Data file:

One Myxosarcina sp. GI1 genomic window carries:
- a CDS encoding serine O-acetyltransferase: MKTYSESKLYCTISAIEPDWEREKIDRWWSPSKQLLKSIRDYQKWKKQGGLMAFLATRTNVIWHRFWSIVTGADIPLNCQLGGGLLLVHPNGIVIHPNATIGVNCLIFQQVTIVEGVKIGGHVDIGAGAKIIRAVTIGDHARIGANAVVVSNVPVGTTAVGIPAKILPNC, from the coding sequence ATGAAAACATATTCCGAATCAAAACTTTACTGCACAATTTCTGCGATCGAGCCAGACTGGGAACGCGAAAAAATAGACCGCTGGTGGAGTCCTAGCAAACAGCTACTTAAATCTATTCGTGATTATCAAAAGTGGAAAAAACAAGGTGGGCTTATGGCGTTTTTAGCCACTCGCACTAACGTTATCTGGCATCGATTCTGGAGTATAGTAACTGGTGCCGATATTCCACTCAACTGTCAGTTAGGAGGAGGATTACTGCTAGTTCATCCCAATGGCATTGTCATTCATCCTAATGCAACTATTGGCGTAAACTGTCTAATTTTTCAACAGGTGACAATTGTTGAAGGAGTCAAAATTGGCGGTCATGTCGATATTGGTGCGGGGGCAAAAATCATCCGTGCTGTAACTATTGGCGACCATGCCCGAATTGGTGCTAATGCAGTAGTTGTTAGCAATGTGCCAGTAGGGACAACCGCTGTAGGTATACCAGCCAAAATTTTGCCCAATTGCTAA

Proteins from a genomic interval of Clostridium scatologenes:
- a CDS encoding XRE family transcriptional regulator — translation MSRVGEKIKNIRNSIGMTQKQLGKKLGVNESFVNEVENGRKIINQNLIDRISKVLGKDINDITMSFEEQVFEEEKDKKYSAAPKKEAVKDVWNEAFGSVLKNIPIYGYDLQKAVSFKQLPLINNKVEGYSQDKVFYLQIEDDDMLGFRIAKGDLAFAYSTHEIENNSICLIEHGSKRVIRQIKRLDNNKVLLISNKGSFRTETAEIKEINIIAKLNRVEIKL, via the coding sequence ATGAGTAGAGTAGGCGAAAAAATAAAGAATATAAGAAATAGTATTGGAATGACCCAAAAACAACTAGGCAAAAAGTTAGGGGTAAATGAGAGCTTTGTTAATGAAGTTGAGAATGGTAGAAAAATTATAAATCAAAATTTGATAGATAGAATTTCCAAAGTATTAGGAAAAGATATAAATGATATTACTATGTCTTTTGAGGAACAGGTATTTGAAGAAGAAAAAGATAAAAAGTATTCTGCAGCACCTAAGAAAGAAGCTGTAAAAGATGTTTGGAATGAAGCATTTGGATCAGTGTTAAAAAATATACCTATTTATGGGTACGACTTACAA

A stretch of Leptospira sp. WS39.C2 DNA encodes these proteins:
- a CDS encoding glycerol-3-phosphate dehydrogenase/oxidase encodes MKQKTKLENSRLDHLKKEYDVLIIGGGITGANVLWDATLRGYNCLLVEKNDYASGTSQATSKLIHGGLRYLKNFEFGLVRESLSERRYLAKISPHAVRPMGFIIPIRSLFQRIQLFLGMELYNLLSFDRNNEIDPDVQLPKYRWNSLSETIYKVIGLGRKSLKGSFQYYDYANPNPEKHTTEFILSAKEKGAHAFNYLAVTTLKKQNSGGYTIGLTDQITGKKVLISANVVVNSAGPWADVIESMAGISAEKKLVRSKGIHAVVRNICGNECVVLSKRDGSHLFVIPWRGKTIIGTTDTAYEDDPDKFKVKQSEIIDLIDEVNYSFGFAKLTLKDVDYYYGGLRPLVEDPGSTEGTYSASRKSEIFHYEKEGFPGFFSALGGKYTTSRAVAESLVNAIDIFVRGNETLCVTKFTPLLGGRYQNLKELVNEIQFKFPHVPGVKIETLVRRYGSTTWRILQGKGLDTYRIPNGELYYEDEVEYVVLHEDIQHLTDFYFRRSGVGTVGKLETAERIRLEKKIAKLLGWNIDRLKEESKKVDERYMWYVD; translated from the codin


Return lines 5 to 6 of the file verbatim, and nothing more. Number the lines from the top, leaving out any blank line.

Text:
A stretch of Leptospira sp. WS39.C2 DNA encodes these proteins:
- a CDS encoding glycerol-3-phosphate dehydrogenase/oxidase encodes MKQKTKLENSRLDHLKKEYDVLIIGGGITGANVLWDATLRGYNCLLVEKNDYASGTSQATSKLIHGGLRYLKNFEFGLVRESLSERRYLAKISPHAVRPMGFIIPIRSLFQRIQLFLGMELYNLLSFDRNNEIDPDVQLPKYRWNSLSETIYKVIGLGRKSLKGSFQYYDYANPNPEKHTTEFILSAKEKGAHAFNYLAVTTLKKQNSGGYTIGLTDQITGKKVLISANVVVNSAGPWADVIESMAGISAEKKLVRSKGIHAVVRNICGNECVVLSKRDGSHLFVIPWRGKTIIGTTDTAYEDDPDKFKVKQSEIIDLIDEVNYSFGFAKLTLKDVDYYYGGLRPLVEDPGSTEGTYSASRKSEIFHYEKEGFPGFFSALGGKYTTSRAVAESLVNAIDIFVRGNETLCVTKFTPLLGGRYQNLKELVNEIQFKFPHVPGVKIETLVRRYGSTTWRILQGKGLDTYRIPNGELYYEDEVEYVVLHEDIQHLTDFYFRRSGVGTVGKLETAERIRLEKKIAKLLGWNIDRLKEESKKVDERYMWYVD; translated from the codin